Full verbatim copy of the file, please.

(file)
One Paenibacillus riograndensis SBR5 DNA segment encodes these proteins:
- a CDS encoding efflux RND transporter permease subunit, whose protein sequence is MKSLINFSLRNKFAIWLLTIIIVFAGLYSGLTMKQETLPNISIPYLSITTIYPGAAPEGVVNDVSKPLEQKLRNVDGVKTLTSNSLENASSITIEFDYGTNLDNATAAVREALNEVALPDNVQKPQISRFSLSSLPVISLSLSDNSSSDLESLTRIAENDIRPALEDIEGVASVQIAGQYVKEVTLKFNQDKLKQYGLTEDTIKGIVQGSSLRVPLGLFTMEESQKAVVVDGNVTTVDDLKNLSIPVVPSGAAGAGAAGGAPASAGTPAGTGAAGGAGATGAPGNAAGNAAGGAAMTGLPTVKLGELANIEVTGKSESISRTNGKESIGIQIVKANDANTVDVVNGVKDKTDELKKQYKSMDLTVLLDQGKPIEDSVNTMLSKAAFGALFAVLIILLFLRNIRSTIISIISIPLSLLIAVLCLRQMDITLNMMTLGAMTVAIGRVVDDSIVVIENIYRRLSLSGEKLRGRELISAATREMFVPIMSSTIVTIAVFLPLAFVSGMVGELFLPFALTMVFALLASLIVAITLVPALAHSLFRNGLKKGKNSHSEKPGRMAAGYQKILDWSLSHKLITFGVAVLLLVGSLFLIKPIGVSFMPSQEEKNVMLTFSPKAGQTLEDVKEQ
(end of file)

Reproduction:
One Paenibacillus riograndensis SBR5 DNA segment encodes these proteins:
- a CDS encoding efflux RND transporter permease subunit, whose protein sequence is MKSLINFSLRNKFAIWLLTIIIVFAGLYSGLTMKQETLPNISIPYLSITTIYPGAAPEGVVNDVSKPLEQKLRNVDGVKTLTSNSLENASSITIEFDYGTNLDNATAAVREALNEVALPDNVQKPQISRFSLSSLPVISLSLSDNSSSDLESLTRIAENDIRPALEDIEGVASVQIAGQYVKEVTLKFNQDKLKQYGLTEDTIKGIVQGSSLRVPLGLFTMEESQKAVVVDGNVTTVDDLKNLSIPVVPSGAAGAGAAGGAPASAGTPAGTGAAGGAGATGAPGNAAGNAAGGAAMTGLPTVKLGELANIEVTGKSESISRTNGKESIGIQIVKANDANTVDVVNGVKDKTDELKKQYKSMDLTVLLDQGKPIEDSVNTMLSKAAFGALFAVLIILLFLRNIRSTIISIISIPLSLLIAVLCLRQMDITLNMMTLGAMTVAIGRVVDDSIVVIENIYRRLSLSGEKLRGRELISAATREMFVPIMSSTIVTIAVFLPLAFVSGMVGELFLPFALTMVFALLASLIVAITLVPALAHSLFRNGLKKGKNSHSEKPGRMAAGYQKILDWSLSHKLITFGVAVLLLVGSLFLIKPIGVSFMPSQEEKNVMLTFSPKAGQTLEDVKEQ